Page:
I do like Cairo, but after being in Turkey for two weeks; one week in the Southern Aegean on the beach, and the second week in Istanbul, which is now one of my favorite cities, some of the things I got used to about living in Cairo have become more noticeable post-vacation. For example, the traffic. One could write a thesis paper on the traffic in Cairo, but lately, I have been slightly annoyed by a couple of things. First, people driving incredibly fast down side streets, such as the one on which I live, and on which children are playing soccer, old people are sitting and selling corn and mint, and on which I am walking. Second, and this is not anything new, is the beeping of horns. Every Egyptian beeps his or her horn every time they get in their vehicle, all the time, without exception. A beep of an Egyptian horn may signify a number of things:
1. "Hello! How are you?"
2. "Move!" (to a pedestrian)
3. "Move!" (to another vehicle)
4. "Look out! I am next to you!"
5. For celebrations (often weddings, the beeping which goes: "daaah daaah dah dah dah!")
5. "I am coming through an intersection but will not slow down" (so I am going to beep my horn instead)
6. "Do you need a taxi?" (especially if you look like you are a Westerner)
7. "That woman over there pleases me"
I am sure many of you have read this article about the noise in Cairo from the New York Times, and I cannot stress enough how true this is.
The beeping is really quite loud.
On another topic, we trekked down to the new AUC campus today, which was not too much of a trek actually, because the bus, which was comfortable and air conditioned, picked us up not too far from our apartment and it only took an hour each way. I was happy to say that the experience was much better than I thought it would be and I am more optimistic now about the move and the new campus in general. The campus is quite beautiful, modern with an Egyptian touch, though it still does not look to me like it will be ready by next week, but hey, I am not a professional contractor. The CASA offices, for example, are half plastered, and have construction materials all over the floors. The library looks like a comfortable place to study.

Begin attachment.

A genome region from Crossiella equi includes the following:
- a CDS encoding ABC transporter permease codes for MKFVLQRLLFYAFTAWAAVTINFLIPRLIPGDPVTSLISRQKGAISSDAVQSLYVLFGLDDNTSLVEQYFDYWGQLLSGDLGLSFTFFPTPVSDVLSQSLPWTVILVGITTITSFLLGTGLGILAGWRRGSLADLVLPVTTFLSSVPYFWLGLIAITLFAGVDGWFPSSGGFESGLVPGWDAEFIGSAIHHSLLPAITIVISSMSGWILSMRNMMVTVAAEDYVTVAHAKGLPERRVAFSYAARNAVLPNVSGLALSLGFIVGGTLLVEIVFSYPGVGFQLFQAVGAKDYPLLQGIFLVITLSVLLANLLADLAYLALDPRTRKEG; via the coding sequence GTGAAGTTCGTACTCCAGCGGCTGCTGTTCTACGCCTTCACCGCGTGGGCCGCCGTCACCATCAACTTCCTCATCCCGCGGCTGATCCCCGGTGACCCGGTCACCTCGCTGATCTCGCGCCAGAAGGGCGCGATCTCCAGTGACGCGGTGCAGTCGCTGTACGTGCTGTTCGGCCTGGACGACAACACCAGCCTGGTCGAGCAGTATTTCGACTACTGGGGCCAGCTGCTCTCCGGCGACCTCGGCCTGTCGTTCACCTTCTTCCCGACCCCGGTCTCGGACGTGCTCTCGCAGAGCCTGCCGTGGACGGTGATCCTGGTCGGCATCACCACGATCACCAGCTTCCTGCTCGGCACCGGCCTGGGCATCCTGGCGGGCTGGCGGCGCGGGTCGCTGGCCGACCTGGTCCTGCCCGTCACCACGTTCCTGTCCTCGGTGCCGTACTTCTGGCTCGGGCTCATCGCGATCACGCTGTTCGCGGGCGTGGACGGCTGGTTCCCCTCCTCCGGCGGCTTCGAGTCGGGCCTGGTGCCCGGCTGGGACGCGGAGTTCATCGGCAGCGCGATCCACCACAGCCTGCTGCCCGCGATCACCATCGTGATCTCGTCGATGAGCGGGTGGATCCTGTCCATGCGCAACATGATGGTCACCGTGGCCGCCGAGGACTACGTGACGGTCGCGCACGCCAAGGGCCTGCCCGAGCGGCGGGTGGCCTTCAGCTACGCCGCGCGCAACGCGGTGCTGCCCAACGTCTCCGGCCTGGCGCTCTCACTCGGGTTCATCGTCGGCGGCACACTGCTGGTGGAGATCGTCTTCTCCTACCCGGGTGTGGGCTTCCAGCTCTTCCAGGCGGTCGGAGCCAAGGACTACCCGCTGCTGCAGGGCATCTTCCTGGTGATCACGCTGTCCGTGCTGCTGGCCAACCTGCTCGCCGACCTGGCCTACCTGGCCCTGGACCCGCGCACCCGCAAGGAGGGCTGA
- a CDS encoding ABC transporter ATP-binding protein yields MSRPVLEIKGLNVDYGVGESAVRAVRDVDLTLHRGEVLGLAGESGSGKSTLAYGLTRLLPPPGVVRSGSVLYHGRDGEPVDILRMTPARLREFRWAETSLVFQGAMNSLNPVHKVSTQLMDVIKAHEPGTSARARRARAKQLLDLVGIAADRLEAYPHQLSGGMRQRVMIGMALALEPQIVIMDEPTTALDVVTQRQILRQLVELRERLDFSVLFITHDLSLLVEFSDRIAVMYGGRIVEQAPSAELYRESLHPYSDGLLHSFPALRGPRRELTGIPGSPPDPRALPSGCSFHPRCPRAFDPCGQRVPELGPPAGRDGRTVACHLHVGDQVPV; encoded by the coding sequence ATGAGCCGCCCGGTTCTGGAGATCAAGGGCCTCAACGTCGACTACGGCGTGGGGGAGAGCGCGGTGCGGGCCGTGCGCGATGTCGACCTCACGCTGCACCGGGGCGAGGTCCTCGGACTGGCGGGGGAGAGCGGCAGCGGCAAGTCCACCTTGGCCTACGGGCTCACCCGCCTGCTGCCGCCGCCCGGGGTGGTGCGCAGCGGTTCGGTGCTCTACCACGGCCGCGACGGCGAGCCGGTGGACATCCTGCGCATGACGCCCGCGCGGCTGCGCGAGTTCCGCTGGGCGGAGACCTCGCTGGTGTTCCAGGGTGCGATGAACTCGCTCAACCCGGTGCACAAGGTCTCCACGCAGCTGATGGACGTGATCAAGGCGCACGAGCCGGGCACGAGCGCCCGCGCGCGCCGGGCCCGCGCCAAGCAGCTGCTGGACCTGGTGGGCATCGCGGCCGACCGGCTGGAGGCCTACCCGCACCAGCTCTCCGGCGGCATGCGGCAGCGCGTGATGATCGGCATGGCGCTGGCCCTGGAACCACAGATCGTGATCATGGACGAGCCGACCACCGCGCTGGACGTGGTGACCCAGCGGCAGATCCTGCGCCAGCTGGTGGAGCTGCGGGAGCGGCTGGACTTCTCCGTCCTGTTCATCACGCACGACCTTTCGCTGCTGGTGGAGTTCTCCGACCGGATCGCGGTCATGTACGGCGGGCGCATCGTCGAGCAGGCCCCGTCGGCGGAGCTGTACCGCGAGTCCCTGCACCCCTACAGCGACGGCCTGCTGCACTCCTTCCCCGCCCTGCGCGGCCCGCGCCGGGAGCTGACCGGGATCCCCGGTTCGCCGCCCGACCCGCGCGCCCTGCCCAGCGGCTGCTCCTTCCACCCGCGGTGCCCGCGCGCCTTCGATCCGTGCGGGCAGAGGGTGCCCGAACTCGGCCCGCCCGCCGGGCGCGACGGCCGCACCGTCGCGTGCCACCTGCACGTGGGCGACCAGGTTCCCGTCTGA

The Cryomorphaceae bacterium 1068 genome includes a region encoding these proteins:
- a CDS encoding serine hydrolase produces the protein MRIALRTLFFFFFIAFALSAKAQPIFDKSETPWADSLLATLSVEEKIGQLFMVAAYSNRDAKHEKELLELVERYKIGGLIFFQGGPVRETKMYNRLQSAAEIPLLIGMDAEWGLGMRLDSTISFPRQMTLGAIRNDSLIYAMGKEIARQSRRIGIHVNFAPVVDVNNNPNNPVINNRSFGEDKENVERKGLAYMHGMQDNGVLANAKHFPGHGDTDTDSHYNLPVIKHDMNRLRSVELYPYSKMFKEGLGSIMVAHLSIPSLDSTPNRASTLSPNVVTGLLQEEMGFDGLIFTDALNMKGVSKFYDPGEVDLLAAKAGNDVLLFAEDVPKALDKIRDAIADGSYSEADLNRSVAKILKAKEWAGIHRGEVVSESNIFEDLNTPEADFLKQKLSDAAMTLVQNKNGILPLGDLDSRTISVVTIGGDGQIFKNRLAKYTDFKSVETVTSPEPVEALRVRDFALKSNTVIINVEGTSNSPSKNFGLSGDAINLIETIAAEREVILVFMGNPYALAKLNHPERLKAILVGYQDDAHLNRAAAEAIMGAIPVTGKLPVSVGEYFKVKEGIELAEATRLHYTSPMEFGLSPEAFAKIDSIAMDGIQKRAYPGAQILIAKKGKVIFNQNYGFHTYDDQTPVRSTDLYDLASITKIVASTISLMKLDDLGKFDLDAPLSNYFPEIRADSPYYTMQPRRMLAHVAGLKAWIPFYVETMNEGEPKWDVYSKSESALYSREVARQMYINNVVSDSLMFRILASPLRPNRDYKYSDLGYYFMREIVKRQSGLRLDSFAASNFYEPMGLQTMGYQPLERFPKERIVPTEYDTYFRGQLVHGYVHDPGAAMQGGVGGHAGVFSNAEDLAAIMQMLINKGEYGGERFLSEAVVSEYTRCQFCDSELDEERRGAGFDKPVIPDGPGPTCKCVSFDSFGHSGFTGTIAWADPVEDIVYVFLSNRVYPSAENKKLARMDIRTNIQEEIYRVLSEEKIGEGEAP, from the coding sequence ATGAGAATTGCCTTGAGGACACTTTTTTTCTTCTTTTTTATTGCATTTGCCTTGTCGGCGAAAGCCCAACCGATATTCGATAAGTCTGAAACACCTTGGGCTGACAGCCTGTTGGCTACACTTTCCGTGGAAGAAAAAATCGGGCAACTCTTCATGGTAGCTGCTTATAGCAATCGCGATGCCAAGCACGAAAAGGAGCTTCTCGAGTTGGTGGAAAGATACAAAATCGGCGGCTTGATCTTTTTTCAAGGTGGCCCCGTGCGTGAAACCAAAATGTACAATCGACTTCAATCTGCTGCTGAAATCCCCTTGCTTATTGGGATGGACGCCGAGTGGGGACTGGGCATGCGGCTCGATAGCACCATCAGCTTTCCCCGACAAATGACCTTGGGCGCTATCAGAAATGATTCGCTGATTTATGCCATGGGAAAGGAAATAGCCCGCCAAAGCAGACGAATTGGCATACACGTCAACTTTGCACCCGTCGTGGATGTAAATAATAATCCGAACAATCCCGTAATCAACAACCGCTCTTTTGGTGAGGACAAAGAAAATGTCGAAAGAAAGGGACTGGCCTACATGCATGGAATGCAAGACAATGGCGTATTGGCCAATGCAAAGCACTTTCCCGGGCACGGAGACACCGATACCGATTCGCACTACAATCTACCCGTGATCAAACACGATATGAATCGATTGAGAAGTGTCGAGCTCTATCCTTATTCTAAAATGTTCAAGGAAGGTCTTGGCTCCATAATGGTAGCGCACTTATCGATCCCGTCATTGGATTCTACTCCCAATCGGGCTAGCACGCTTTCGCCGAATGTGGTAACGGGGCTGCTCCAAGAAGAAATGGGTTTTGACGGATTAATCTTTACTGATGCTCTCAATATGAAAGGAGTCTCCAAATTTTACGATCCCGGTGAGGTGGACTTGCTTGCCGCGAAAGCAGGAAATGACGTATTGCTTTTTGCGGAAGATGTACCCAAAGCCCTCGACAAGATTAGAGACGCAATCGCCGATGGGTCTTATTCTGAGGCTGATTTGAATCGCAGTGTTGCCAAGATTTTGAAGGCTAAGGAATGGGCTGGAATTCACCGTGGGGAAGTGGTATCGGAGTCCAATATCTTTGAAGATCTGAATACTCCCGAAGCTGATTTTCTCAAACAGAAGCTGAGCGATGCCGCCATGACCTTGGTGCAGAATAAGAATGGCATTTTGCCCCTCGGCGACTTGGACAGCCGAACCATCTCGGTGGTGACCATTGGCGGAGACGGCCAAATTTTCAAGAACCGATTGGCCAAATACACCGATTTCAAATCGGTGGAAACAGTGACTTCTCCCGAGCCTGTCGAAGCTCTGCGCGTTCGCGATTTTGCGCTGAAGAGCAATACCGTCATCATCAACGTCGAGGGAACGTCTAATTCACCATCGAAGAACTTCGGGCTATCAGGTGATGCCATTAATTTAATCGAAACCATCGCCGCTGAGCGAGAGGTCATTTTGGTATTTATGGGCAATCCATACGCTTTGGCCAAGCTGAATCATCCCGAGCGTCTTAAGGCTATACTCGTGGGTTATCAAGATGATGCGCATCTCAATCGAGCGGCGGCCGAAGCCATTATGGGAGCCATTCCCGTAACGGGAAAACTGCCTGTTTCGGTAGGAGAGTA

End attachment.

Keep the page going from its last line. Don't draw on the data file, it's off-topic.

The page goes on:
So far, there is a Jared's Bagels, a Cilantro, and a Cinnabon on campus. There will be some other restaurants, including a McDonald's. I am not sure I will get the same Egyptian experience at the new campus that I was getting eating at the 1 Egyptian pound a sandwich hole in the wall ful (baked beans) and taamiya (falafel) place near the old campus in downtown Cairo. Also, the campus also has a very "campusy" feel, which is weird for me not having been in school for a couple of years. The undergrads are young (not that I am that old, but there is a big difference between myself and 18 year olds) and we talked to some graduate students today, who also happened to be very young.
We are thinking of staying at school until late during the weeknights to maximize our studying time. If we go to school, then take a 1 hour bus home, then try to eat, work out, and then study, we won't get anything done because it will be 9 o'clock before we ever get started. I think if we can schedule ourselves well we will be able to make good use of the new facilities, if they ever actually open. However, a 2 hour commute, class, and studying is a long and tiring day, so we'll see.